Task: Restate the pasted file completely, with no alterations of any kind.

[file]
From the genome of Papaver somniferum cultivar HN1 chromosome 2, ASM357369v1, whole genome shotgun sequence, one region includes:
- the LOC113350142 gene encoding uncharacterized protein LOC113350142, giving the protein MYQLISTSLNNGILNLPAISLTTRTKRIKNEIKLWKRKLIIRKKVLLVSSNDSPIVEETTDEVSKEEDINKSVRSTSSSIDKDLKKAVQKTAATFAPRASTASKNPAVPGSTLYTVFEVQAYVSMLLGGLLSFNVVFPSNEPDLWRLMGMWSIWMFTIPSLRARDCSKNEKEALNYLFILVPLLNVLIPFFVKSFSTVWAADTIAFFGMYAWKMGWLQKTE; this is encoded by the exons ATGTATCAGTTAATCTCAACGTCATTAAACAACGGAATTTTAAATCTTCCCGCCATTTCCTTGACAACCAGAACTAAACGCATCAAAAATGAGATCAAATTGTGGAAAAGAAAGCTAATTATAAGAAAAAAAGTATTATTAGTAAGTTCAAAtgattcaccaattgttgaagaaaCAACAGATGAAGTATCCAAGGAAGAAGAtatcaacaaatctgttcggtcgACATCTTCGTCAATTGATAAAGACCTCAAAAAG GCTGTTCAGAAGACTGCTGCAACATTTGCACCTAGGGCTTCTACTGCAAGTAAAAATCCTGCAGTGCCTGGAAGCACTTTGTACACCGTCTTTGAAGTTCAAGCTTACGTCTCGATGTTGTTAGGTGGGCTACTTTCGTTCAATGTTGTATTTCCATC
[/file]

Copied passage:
From the genome of Papaver somniferum cultivar HN1 chromosome 2, ASM357369v1, whole genome shotgun sequence, one region includes:
- the LOC113350142 gene encoding uncharacterized protein LOC113350142, giving the protein MYQLISTSLNNGILNLPAISLTTRTKRIKNEIKLWKRKLIIRKKVLLVSSNDSPIVEETTDEVSKEEDINKSVRSTSSSIDKDLKKAVQKTAATFAPRASTASKNPAVPGSTLYTVFEVQAYVSMLLGGLLSFNVVFPSNEPDLWRLMGMWSIWMFTIPSLRARDCSKNEKEALNYLFILVPLLNVLIPFFVKSFSTVWAADTIAFFGMYAWKMGWLQKTE; this is encoded by the exons ATGTATCAGTTAATCTCAACGTCATTAAACAACGGAATTTTAAATCTTCCCGCCATTTCCTTGACAACCAGAACTAAACGCATCAAAAATGAGATCAAATTGTGGAAAAGAAAGCTAATTATAAGAAAAAAAGTATTATTAGTAAGTTCAAAtgattcaccaattgttgaagaaaCAACAGATGAAGTATCCAAGGAAGAAGAtatcaacaaatctgttcggtcgACATCTTCGTCAATTGATAAAGACCTCAAAAAG GCTGTTCAGAAGACTGCTGCAACATTTGCACCTAGGGCTTCTACTGCAAGTAAAAATCCTGCAGTGCCTGGAAGCACTTTGTACACCGTCTTTGAAGTTCAAGCTTACGTCTCGATGTTGTTAGGTGGGCTACTTTCGTTCAATGTTGTATTTCCATC